Part V in a series on compromise in the church
The Scriptures are crystal clear on the issue of entertainment; there’s really no debate. Philippians 4:8 says to fix our thoughts on what is true and honorable and right, and to think about things that are pure and lovely and admirable and worthy of praise. Ephesians 5:1-20 also addresses this issue, and enough is said in II Timothy alone to silence any debate: Everyone who names the name of Christ should depart from anything that goes against His standard of holiness. We must be pure vessels that God can use. A pure vessel cannot come from a polluted mind. Years of feeding the flesh will leave us spiritually weak—what goes in our mind ultimately comes out in our actions.
When it comes to entertainment, it’s not about following rules. Let your freedom in Christ, and a relationship with Him, guide you. James 1:27 says that Christians are to remain “unspotted” from the world; which literally means to be free from the world’s corruption. We should continually ask, “Are we ‘affecting’ the world, or is the world ‘infecting’ us?” We’ve all watched questionable material and have made wrong choices; don’t live with ongoing regret. But don’t justify wrong behavior by thinking that God doesn’t care about what you watch or listen to, He does; we serve and love God with our mind. (See Romans 7:25 and Luke 10:27.) What we view and listen to clearly affects our relationship with Him. If we find dozens of hours a week to watch movies and television programs, but have little time for God, our relationship with Him will suffer—period. Liberty has limits. The key is to ask, “Will it build me up spiritually, or pull me down?”
On the flip side, far too many of us have forgotten about grace. As a result, legalism surfaces. Legalism has been known to condemn all music, movies, and television programs. It can be defined as a self-righteous attitude that rates spirituality by how well a person follows rules. A legalist often has a sliding scale mentality—the more rules and regulations a person follows, the more spiritual he or she becomes. The legalist often forgets that we are saved because of what Christ did, not by what we do. He or she may have the tendency to view struggling Christians as counterfeits because they don’t measure up to a certain standard. Most Christians will struggle with legalism from time-to-time, that’s why it’s important to discuss it, and avoid it.
Chuck Swindoll once said, “The liberating truth about our freedom in Christ flies in the face of do-it-yourself religion and challenges Christ’s followers who are enslaved to man-made rules and regulations to break free.” He adds, “At the same time, grace promotes a powerful devotion to Christ and obedience to His Word, not to someone’s guilt-giving list of DOs and DON’Ts.”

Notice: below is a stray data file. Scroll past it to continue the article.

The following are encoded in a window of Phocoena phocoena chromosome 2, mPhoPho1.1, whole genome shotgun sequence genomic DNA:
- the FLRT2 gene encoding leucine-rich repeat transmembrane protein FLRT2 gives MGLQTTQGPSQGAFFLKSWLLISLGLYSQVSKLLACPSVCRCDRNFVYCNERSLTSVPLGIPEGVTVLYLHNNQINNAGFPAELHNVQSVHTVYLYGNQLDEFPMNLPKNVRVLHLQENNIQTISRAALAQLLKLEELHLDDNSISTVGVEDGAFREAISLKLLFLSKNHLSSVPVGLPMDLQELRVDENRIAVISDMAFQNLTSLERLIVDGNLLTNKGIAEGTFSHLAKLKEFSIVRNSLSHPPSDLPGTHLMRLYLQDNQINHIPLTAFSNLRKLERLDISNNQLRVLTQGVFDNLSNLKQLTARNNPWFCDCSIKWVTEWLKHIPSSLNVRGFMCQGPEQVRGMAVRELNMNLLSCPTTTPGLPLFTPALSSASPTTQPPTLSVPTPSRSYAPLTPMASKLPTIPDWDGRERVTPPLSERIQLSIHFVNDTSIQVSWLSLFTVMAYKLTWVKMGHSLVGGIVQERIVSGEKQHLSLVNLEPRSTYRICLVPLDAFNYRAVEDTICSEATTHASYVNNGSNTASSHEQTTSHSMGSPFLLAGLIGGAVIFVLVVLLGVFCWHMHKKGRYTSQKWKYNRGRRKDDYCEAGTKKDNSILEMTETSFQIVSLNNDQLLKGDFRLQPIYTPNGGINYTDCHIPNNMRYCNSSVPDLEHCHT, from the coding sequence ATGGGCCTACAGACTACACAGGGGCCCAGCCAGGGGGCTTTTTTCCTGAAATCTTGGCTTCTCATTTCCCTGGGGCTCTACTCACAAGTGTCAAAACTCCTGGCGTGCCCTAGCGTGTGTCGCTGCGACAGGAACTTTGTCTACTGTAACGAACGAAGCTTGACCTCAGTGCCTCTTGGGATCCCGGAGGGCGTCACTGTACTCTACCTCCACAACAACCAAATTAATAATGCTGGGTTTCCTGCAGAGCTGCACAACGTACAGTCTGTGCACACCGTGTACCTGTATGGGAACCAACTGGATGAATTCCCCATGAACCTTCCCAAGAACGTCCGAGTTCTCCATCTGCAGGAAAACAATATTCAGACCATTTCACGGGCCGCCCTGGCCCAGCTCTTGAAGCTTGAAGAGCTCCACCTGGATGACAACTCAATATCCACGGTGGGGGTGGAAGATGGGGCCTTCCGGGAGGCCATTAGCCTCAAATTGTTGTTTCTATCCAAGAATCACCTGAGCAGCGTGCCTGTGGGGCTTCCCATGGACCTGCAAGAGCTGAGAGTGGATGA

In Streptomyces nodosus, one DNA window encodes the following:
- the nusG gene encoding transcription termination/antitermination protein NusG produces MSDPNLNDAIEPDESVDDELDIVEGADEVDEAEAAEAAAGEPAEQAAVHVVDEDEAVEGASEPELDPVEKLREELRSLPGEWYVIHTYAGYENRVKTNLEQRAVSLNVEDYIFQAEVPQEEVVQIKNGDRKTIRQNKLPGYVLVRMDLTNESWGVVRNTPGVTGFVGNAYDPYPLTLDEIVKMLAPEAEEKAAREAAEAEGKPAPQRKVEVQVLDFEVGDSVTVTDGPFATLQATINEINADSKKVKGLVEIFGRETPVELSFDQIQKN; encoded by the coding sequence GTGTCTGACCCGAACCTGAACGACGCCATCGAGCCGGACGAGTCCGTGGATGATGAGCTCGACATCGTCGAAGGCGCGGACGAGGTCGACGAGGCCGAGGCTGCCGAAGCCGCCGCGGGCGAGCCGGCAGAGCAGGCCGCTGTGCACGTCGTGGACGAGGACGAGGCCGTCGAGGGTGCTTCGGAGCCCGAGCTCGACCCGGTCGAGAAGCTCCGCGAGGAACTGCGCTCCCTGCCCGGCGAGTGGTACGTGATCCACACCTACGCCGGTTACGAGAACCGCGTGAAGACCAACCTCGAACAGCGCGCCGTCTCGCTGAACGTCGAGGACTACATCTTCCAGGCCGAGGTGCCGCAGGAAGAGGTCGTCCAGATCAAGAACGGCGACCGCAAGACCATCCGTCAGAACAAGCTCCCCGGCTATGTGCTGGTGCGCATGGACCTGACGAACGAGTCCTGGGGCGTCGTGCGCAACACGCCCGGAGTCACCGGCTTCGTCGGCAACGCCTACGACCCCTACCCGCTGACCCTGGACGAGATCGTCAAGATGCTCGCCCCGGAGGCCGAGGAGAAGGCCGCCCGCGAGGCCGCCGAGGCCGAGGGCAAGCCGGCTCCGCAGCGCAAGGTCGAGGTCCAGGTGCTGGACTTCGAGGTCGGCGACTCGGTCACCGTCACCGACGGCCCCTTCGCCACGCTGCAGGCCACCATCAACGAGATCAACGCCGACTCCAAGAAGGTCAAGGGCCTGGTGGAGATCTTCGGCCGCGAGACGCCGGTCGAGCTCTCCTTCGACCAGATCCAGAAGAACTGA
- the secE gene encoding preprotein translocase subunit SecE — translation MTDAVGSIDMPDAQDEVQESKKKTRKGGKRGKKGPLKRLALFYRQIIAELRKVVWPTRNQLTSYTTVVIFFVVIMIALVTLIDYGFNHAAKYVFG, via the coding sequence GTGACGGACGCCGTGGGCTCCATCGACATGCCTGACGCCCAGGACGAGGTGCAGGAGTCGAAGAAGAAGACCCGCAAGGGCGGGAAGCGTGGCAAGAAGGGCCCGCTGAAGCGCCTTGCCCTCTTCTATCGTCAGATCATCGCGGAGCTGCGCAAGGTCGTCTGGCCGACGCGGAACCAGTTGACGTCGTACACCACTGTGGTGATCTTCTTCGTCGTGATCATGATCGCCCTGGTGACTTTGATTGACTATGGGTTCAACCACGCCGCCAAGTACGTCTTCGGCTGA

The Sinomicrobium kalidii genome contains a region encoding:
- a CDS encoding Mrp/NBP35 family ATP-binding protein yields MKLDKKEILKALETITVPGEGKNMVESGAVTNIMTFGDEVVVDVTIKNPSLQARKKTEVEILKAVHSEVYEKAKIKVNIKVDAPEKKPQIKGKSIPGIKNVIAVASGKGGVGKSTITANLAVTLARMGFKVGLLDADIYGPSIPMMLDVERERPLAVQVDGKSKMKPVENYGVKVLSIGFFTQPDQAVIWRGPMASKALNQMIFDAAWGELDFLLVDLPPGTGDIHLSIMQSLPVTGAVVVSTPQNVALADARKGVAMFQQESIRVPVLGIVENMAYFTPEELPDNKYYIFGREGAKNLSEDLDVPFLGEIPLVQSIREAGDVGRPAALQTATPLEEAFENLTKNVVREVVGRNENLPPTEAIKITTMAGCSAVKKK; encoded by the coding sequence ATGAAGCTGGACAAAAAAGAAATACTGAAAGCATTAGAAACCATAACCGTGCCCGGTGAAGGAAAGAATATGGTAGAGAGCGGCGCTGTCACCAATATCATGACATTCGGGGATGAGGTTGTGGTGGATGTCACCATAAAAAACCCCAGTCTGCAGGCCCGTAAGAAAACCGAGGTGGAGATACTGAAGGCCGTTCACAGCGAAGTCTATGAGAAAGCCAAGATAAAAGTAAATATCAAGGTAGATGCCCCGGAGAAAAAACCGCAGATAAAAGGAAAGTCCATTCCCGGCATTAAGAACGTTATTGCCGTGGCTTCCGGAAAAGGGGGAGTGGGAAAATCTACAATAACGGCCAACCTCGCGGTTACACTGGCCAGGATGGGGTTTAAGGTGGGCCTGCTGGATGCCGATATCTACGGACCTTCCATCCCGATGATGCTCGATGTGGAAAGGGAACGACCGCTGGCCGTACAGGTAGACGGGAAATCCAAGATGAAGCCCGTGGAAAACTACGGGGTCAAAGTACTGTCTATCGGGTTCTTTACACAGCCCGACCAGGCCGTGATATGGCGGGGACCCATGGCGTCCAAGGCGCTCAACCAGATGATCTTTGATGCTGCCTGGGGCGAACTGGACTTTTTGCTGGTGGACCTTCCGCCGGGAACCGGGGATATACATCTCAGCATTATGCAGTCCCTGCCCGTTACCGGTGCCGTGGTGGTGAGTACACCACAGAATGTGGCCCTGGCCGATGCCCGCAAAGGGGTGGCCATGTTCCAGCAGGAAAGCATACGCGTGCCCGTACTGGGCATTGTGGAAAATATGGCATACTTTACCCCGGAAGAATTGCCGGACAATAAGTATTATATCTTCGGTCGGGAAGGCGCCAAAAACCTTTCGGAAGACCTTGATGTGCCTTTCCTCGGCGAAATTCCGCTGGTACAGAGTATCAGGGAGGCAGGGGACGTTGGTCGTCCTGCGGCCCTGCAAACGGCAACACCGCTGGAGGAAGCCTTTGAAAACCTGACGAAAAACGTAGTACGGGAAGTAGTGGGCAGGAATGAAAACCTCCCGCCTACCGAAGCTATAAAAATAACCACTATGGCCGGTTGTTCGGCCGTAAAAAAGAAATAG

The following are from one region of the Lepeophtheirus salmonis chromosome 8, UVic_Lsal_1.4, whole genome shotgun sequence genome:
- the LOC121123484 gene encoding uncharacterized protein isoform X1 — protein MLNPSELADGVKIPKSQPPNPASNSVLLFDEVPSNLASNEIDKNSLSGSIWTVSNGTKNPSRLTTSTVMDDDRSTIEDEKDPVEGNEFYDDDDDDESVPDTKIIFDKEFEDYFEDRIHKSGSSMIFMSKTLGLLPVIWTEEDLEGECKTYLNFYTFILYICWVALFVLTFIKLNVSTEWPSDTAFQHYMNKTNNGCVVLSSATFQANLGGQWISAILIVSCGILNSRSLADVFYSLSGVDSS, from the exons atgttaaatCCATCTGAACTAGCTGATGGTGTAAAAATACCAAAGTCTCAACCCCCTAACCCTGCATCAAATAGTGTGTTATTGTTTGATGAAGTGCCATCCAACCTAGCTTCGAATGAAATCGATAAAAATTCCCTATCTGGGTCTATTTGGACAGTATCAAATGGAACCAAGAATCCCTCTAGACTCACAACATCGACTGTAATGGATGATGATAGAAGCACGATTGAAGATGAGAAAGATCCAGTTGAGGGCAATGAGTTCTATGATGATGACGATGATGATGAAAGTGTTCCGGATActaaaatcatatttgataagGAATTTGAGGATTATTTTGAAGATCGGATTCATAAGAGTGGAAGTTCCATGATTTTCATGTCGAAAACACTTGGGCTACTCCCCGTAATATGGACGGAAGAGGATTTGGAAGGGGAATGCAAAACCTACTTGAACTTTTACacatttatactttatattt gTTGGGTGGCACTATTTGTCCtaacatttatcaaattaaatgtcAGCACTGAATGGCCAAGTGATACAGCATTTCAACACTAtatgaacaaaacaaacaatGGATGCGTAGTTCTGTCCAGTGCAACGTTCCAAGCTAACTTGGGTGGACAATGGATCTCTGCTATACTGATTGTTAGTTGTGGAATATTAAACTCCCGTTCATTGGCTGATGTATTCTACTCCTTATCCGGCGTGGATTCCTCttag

Some matters must be determined by an individual’s own conscience. (See Romans 14:1-15.) However, we must learn to recognize what glorifies Christ and what clearly does not—then choose accordingly. Grace does not relieve us of responsibility; we actually live under a higher standard when grace, not rules, guides our decisions. Those who are living under grace won’t want to continue in sin.
When we give our hearts to Christ, read and study the Word, and allow the Holy Spirit to guide us, questionable things should no longer amuse us; we have a different Spirit guiding us—the Holy Spirit, not Hollywood. The last half of Galatians 6:14 states this well: Because of the cross, my interest in this world died long ago, and the world’s interest in me is also long dead. Romans 8:5 adds that those who live according to their sinful nature set their minds on the things that excite that nature, but those who live according to the Spirit set their minds on what the Spirit desires. We are free to choose what we allow to enter into our minds—but if it begins to control us, we are no longer free, but bound. Compromise if often the first step in the wrong direction. (See I Corinthians 10:23.)
Let me leave you with this final thought on compromise: If you are a young adult, are you willing to do what it takes to protect your mind and your relationship with the Lord? If you are a pastor or leader, are you willing to do what it takes to protect your congregation against compromise? If you are a parent, are you willing to do what it takes to protect your family? It’s your choice. Drawing a line can be out of step with the mainstream, but, like Joshua, we too must say: “Choose this day whom you will serve, as for me and my house we will serve the Lord” (Joshua 24:15).